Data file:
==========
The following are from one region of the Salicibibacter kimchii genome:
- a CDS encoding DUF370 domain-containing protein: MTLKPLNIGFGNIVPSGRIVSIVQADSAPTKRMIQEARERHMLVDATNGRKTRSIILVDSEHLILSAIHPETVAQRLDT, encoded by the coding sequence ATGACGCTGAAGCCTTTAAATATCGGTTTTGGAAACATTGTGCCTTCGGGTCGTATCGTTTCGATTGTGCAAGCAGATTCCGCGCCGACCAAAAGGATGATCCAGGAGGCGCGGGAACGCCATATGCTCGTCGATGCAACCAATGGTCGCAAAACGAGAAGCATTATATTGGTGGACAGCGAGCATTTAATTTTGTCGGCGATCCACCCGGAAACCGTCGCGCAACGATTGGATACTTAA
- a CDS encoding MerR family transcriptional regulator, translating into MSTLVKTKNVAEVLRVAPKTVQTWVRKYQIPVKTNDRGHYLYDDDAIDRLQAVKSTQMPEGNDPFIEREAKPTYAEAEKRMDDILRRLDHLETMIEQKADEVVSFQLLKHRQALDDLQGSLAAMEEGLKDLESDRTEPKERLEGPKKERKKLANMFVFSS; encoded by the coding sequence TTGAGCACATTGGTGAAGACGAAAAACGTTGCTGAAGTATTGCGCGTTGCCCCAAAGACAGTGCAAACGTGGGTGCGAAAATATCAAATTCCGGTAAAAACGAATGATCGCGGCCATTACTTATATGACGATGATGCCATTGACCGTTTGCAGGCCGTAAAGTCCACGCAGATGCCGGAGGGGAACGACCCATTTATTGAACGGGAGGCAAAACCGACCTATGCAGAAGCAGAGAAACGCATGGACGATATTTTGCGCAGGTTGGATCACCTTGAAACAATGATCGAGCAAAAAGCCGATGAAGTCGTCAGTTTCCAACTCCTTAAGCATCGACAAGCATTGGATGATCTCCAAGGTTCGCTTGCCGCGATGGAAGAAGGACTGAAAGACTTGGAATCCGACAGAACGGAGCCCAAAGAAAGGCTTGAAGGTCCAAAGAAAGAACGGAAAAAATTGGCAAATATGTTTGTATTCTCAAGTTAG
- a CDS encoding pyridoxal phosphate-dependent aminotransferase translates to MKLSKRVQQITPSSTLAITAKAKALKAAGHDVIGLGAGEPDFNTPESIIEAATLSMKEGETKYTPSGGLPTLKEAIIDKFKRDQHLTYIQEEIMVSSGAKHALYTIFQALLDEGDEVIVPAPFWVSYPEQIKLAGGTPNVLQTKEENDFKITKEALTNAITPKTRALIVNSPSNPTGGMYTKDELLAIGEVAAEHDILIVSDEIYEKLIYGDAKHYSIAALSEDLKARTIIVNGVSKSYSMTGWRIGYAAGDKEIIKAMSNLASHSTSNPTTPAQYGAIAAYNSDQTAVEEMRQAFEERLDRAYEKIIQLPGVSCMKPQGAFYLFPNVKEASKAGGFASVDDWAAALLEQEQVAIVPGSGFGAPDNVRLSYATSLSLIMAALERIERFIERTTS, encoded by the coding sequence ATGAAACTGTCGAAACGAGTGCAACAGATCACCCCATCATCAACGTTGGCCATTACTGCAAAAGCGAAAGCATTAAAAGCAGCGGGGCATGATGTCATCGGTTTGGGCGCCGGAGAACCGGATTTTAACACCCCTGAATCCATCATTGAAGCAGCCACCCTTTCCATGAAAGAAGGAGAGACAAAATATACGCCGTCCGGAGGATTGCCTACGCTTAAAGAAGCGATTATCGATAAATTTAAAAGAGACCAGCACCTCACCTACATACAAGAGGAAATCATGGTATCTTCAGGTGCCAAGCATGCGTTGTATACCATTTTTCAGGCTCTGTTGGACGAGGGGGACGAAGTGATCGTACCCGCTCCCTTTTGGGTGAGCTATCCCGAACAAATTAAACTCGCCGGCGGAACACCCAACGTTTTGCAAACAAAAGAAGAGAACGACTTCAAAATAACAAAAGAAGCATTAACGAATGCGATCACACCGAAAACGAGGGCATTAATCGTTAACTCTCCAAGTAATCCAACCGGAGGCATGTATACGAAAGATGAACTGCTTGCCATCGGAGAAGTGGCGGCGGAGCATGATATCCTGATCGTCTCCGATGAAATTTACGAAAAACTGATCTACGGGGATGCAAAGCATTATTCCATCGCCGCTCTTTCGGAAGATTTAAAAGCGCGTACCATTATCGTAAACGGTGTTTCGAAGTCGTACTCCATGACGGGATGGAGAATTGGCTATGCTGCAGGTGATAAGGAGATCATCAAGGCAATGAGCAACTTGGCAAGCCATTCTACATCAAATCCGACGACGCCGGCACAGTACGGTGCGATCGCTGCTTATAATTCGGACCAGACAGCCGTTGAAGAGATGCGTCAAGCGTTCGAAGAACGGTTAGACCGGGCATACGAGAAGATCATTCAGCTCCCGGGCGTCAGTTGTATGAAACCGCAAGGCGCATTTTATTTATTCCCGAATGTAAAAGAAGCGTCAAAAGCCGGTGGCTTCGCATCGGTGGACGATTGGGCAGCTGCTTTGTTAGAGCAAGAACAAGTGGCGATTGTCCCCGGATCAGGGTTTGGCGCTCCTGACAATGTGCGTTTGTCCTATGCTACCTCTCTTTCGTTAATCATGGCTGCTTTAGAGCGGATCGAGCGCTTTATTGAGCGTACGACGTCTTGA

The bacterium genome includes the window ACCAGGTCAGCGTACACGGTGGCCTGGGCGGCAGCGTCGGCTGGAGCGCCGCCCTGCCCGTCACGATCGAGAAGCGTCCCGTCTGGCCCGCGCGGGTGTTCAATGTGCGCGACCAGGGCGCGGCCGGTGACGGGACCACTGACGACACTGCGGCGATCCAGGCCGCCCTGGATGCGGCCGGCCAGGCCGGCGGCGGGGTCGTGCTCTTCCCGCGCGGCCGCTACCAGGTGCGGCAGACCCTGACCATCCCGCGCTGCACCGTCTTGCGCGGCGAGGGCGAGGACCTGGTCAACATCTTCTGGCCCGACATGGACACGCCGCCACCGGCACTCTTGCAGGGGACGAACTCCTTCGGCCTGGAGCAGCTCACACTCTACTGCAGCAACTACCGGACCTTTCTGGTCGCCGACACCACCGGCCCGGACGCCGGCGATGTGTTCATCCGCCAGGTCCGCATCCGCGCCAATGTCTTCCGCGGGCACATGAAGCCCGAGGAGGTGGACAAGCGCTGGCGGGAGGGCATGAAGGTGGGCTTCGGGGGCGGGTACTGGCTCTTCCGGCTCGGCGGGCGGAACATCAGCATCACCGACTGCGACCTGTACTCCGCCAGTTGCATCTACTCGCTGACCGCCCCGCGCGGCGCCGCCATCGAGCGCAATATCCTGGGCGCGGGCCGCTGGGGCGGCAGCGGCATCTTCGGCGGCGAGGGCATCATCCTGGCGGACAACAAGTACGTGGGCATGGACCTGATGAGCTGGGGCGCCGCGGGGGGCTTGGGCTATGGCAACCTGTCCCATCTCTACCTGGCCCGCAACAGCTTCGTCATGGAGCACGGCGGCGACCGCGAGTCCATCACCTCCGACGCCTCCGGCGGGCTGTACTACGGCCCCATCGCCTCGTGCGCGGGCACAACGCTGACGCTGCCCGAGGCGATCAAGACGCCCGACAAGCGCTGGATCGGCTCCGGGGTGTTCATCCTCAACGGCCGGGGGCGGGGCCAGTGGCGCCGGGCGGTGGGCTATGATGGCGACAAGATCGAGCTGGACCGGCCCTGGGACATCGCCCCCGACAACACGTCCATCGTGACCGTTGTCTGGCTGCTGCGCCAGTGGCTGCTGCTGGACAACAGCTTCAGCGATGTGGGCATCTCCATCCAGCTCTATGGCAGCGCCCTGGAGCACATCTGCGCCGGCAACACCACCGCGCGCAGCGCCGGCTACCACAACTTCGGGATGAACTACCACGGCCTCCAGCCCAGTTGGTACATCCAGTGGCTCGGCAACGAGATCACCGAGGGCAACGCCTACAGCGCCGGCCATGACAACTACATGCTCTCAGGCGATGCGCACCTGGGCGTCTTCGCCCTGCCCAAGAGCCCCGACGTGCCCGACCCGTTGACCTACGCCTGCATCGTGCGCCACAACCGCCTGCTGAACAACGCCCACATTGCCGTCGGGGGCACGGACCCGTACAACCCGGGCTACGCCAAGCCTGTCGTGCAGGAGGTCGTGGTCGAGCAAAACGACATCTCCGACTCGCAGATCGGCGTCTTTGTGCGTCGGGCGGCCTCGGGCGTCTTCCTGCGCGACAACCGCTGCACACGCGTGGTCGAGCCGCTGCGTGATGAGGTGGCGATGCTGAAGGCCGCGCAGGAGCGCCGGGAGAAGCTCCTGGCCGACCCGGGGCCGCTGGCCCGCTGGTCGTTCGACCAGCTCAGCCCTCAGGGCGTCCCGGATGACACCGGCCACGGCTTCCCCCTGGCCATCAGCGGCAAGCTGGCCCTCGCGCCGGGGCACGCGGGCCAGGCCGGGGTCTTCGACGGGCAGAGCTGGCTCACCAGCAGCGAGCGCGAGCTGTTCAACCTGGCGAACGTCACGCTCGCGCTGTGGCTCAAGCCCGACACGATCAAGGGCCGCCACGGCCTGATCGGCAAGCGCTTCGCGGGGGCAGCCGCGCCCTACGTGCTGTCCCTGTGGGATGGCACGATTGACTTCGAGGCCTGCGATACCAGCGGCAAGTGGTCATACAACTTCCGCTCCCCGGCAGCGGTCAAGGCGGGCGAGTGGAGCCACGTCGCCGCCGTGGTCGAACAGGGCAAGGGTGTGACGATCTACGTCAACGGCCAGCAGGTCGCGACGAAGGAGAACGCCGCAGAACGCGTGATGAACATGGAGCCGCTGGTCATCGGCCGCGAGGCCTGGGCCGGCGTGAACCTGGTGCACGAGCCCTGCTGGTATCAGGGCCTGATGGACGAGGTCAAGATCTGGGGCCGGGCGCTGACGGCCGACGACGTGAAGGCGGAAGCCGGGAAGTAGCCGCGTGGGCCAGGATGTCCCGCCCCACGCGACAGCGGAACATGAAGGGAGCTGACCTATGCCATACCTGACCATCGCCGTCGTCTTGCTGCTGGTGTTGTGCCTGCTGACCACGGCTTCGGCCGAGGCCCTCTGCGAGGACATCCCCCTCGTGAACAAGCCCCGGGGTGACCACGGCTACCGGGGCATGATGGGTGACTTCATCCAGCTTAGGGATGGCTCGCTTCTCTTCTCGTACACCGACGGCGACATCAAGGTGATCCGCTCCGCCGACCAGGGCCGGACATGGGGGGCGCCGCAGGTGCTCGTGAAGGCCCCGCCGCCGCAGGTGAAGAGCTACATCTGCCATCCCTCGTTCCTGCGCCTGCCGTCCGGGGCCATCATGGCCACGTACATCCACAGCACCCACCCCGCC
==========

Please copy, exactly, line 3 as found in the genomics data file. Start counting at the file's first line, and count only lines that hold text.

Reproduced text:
- a CDS encoding MerR family transcriptional regulator, translating into MSTLVKTKNVAEVLRVAPKTVQTWVRKYQIPVKTNDRGHYLYDDDAIDRLQAVKSTQMPEGNDPFIEREAKPTYAEAEKRMDDILRRLDHLETMIEQKADEVVSFQLLKHRQALDDLQGSLAAMEEGLKDLESDRTEPKERLEGPKKERKKLANMFVFSS; encoded by the coding sequence TTGAGCACATTGGTGAAGACGAAAAACGTTGCTGAAGTATTGCGCGTTGCCCCAAAGACAGTGCAAACGTGGGTGCGAAAATATCAAATTCCGGTAAAAACGAATGATCGCGGCCATTACTTATATGACGATGATGCCATTGACCGTTTGCAGGCCGTAAAGTCCACGCAGATGCCGGAGGGGAACGACCCATTTATTGAACGGGAGGCAAAACCGACCTATGCAGAAGCAGAGAAACGCATGGACGATATTTTGCGCAGGTTGGATCACCTTGAAACAATGATCGAGCAAAAAGCCGATGAAGTCGTCAGTTTCCAACTCCTTAAGCATCGACAAGCATTGGATGATCTCCAAGGTTCGCTTGCCGCGATGGAAGAAGGACTGAAAGACTTGGAATCCGACAGAACGGAGCCCAAAGAAAGGCTTGAAGGTCCAAAGAAAGAACGGAAAAAATTGGCAAATATGTTTGTATTCTCAAGTTAG